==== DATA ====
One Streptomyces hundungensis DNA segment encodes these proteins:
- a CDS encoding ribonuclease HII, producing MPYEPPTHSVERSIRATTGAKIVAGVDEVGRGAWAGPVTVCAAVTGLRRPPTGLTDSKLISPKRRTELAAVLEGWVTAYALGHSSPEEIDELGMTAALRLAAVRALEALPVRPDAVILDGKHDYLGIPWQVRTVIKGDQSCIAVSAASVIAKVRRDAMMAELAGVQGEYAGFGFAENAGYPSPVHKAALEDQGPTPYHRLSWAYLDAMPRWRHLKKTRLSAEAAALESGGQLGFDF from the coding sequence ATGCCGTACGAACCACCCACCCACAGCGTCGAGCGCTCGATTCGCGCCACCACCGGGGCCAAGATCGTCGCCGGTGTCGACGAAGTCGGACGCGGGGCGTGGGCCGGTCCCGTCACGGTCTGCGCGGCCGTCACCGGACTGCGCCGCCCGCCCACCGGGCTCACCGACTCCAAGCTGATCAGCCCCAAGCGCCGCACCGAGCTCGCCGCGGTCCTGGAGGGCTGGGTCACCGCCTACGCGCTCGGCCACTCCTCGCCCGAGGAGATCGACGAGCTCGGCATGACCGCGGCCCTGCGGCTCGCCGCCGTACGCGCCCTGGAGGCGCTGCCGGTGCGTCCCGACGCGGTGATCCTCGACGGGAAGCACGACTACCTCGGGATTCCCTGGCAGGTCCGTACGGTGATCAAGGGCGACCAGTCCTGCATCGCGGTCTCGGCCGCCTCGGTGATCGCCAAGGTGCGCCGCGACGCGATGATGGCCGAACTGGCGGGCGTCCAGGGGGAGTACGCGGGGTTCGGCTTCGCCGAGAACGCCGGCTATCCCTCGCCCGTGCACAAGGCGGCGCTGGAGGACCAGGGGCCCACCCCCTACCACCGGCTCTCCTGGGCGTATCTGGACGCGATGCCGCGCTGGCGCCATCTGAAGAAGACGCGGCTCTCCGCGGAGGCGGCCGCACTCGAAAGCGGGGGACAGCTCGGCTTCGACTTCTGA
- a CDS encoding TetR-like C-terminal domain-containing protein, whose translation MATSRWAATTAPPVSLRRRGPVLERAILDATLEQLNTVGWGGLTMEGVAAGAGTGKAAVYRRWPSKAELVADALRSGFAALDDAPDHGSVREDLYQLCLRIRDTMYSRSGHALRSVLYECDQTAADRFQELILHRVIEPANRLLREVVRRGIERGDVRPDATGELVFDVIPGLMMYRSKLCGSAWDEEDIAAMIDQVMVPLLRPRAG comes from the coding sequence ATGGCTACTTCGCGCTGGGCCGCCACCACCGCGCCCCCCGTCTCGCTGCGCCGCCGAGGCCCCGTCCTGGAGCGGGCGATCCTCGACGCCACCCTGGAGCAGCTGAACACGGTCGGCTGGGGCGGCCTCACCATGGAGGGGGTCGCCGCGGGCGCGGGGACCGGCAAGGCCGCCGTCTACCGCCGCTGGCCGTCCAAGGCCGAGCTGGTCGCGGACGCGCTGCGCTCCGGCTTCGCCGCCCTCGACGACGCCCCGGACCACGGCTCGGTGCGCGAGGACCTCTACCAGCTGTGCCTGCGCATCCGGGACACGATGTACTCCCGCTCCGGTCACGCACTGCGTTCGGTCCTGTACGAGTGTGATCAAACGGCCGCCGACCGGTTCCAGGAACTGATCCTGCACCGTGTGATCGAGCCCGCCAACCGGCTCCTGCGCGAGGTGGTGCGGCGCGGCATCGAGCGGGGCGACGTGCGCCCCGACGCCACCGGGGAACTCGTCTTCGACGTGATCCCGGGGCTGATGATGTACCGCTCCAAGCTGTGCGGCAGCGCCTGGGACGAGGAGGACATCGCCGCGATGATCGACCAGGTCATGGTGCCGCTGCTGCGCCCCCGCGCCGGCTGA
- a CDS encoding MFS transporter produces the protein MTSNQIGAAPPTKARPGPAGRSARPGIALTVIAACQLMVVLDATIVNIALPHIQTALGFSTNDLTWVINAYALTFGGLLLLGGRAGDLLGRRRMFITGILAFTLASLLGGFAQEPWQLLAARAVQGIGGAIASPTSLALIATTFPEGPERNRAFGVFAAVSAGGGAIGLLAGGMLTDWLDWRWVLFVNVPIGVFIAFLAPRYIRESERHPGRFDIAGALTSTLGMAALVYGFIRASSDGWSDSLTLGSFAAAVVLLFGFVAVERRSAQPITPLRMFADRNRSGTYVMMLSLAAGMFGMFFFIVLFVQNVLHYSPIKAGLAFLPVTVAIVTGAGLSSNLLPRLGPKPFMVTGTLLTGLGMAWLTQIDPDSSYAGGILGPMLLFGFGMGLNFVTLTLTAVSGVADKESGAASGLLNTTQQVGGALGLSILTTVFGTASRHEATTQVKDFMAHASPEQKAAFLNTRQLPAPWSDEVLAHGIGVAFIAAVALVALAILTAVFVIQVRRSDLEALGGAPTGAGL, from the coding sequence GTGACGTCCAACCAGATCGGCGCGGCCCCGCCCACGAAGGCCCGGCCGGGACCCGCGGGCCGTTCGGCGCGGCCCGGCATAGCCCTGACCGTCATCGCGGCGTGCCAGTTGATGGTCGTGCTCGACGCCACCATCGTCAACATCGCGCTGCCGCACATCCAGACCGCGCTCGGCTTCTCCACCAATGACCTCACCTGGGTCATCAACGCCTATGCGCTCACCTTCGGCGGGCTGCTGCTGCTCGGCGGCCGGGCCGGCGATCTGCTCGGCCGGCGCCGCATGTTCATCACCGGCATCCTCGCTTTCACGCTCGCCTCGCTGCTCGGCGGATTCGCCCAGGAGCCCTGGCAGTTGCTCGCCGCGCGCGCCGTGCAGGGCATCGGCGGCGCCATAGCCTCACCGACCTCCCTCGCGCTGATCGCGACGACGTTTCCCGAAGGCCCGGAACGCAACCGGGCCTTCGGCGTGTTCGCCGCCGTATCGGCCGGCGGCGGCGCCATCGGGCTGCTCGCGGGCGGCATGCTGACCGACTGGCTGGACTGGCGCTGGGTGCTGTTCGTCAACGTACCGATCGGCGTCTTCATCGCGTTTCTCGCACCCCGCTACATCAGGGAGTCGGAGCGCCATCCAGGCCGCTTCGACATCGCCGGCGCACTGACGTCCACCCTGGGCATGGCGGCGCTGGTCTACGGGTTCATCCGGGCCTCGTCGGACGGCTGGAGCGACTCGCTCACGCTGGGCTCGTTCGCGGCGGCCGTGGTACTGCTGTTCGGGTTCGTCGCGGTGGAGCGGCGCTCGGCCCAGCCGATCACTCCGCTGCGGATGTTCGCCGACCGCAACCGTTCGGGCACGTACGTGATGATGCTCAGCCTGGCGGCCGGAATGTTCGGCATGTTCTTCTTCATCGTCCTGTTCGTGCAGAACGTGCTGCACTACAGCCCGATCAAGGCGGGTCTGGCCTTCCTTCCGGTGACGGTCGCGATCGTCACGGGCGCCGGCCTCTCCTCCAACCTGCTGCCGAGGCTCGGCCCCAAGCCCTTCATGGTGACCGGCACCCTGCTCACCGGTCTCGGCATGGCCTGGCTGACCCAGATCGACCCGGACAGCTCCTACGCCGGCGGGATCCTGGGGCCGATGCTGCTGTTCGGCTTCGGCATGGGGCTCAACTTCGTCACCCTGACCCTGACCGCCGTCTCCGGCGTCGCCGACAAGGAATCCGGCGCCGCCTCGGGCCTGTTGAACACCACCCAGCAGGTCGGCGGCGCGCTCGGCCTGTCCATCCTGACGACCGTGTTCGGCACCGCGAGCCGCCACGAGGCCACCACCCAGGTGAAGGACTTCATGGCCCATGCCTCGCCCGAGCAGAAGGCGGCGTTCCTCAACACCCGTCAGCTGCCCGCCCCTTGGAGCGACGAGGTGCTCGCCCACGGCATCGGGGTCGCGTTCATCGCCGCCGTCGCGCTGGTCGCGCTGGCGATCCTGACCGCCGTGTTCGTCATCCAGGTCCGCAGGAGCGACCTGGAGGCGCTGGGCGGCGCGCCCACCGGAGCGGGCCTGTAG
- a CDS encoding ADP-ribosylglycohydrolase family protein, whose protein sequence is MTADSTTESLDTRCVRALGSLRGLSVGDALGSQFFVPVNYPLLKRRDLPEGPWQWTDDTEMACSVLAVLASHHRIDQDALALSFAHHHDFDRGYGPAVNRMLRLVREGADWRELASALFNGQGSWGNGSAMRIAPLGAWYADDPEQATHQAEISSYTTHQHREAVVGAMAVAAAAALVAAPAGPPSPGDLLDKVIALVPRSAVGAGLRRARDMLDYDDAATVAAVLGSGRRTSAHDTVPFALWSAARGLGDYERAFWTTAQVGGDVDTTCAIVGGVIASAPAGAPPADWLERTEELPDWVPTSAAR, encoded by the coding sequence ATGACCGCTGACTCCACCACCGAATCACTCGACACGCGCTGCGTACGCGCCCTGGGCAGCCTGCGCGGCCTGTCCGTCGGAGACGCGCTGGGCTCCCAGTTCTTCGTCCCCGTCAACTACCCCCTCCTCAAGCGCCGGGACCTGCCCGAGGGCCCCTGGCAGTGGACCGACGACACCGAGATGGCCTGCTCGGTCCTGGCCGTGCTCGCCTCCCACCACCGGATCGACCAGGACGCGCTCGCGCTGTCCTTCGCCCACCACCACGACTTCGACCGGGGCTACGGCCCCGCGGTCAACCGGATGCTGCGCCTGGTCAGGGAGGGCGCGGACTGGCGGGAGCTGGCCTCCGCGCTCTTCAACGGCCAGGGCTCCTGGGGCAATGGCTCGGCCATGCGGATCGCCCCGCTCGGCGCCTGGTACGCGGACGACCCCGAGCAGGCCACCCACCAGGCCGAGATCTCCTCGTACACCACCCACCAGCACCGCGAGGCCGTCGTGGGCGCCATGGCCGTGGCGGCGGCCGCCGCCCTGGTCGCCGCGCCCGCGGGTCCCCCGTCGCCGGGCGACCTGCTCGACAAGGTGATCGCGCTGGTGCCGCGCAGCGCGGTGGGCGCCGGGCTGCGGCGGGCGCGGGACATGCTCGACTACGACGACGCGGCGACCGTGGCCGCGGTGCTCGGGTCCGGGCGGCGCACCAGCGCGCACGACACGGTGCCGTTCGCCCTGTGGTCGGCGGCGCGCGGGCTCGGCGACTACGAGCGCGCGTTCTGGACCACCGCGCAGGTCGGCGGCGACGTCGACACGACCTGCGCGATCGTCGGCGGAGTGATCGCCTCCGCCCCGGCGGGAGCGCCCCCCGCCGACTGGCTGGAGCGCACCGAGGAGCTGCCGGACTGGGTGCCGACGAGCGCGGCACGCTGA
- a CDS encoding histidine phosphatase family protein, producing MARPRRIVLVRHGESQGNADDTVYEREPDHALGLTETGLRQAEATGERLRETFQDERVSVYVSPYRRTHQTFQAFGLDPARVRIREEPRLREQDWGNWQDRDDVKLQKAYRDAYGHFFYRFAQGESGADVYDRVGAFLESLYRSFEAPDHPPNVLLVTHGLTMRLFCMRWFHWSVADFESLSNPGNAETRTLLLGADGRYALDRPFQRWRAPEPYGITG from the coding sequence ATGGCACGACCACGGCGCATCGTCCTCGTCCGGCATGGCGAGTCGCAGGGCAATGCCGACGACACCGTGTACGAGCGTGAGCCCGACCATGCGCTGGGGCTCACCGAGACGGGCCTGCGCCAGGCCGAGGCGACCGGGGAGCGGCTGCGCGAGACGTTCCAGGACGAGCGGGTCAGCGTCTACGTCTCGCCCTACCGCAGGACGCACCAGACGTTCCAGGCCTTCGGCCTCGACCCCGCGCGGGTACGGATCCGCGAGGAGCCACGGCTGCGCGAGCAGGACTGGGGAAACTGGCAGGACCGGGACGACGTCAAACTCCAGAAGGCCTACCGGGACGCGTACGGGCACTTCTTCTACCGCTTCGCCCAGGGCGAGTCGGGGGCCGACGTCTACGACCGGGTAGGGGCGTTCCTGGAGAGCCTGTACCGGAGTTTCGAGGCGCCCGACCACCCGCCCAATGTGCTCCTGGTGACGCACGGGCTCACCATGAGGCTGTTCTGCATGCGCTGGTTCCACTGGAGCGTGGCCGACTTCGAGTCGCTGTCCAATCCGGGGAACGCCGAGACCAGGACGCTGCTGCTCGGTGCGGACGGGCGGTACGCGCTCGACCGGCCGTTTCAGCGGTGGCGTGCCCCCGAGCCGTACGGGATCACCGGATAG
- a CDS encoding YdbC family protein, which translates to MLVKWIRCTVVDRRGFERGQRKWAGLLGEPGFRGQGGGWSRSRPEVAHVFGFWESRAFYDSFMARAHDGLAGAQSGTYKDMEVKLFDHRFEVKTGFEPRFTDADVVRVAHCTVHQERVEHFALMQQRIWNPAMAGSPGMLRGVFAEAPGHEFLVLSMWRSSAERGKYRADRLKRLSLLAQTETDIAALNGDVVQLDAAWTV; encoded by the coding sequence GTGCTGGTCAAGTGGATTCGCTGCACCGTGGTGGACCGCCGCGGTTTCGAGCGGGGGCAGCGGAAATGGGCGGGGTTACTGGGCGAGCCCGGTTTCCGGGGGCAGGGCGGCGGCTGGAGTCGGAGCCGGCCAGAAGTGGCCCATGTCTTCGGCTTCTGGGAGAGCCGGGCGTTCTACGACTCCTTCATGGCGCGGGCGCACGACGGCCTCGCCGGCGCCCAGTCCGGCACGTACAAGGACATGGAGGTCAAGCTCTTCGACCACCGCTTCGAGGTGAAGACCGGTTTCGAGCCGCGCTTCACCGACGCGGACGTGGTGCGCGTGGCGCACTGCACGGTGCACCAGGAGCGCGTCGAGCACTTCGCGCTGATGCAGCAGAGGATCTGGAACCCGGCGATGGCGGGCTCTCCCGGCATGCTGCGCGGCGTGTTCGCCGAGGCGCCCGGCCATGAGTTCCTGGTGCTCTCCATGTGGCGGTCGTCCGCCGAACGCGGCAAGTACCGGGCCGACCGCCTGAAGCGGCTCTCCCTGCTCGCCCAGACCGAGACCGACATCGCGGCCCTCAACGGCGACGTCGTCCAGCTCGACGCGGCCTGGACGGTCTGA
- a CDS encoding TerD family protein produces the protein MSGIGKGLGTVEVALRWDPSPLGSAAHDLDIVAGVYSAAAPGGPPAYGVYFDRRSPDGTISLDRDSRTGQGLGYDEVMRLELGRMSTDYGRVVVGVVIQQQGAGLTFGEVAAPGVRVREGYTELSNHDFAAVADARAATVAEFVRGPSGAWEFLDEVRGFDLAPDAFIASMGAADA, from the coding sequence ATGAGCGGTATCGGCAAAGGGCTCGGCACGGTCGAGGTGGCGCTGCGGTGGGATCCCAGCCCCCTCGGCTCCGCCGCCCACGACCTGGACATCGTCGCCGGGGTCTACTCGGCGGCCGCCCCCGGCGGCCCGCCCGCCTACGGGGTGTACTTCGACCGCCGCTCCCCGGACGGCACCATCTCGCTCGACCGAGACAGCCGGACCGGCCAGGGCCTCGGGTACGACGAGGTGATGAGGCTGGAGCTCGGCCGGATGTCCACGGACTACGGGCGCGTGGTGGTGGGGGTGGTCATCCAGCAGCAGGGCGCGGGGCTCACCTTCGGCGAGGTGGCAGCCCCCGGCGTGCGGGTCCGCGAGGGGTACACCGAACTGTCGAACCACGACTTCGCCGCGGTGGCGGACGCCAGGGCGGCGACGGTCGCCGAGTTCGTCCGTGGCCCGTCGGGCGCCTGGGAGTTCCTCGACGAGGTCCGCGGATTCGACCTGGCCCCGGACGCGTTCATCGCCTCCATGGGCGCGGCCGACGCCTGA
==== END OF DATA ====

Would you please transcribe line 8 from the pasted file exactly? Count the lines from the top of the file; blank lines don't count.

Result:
- a CDS encoding TerD family protein produces the protein MSGIGKGLGTVEVALRWDPSPLGSAAHDLDIVAGVYSAAAPGGPPAYGVYFDRRSPDGTISLDRDSRTGQGLGYDEVMRLELGRMSTDYGRVVVGVVIQQQGAGLTFGEVAAPGVRVREGYTELSNHDFAAVADARAATVAEFVRGPSGAWEFLDEVRGFDLAPDAFIASMGAADA, from the coding sequence ATGAGCGGTATCGGCAAAGGGCTCGGCACGGTCGAGGTGGCGCTGCGGTGGGATCCCAGCCCCCTCGGCTCCGCCGCCCACGACCTGGACATCGTCGCCGGGGTCTACTCGGCGGCCGCCCCCGGCGGCCCGCCCGCCTACGGGGTGTACTTCGACCGCCGCTCCCCGGACGGCACCATCTCGCTCGACCGAGACAGCCGGACCGGCCAGGGCCTCGGGTACGACGAGGTGATGAGGCTGGAGCTCGGCCGGATGTCCACGGACTACGGGCGCGTGGTGGTGGGGGTGGTCATCCAGCAGCAGGGCGCGGGGCTCACCTTCGGCGAGGTGGCAGCCCCCGGCGTGCGGGTCCGCGAGGGGTACACCGAACTGTCGAACCACGACTTCGCCGCGGTGGCGGACGCCAGGGCGGCGACGGTCGCCGAGTTCGTCCGTGGCCCGTCGGGCGCCTGGGAGTTCCTCGACGAGGTCCGCGGATTCGACCTGGCCCCGGACGCGTTCATCGCCTCCATGGGCGCGGCCGACGCCTGA